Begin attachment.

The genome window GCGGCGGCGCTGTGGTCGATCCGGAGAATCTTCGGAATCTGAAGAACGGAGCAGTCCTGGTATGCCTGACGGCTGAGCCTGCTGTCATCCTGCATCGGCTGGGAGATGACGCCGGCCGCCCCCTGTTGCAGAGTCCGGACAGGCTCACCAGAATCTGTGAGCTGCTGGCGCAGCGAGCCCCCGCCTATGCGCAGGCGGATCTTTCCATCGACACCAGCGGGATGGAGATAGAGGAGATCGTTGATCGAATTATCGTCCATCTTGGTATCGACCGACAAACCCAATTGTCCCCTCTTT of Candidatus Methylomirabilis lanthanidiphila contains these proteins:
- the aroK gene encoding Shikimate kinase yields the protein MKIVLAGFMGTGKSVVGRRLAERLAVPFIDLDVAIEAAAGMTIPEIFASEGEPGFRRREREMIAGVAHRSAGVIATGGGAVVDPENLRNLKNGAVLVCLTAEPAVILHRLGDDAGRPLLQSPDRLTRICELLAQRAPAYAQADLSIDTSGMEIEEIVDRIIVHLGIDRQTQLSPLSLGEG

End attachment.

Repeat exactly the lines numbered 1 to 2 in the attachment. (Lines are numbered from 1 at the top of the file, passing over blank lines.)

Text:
The genome window GCGGCGGCGCTGTGGTCGATCCGGAGAATCTTCGGAATCTGAAGAACGGAGCAGTCCTGGTATGCCTGACGGCTGAGCCTGCTGTCATCCTGCATCGGCTGGGAGATGACGCCGGCCGCCCCCTGTTGCAGAGTCCGGACAGGCTCACCAGAATCTGTGAGCTGCTGGCGCAGCGAGCCCCCGCCTATGCGCAGGCGGATCTTTCCATCGACACCAGCGGGATGGAGATAGAGGAGATCGTTGATCGAATTATCGTCCATCTTGGTATCGACCGACAAACCCAATTGTCCCCTCTTT of Candidatus Methylomirabilis lanthanidiphila contains these proteins:
- the aroK gene encoding Shikimate kinase yields the protein MKIVLAGFMGTGKSVVGRRLAERLAVPFIDLDVAIEAAAGMTIPEIFASEGEPGFRRREREMIAGVAHRSAGVIATGGGAVVDPENLRNLKNGAVLVCLTAEPAVILHRLGDDAGRPLLQSPDRLTRICELLAQRAPAYAQADLSIDTSGMEIEEIVDRIIVHLGIDRQTQLSPLSLGEG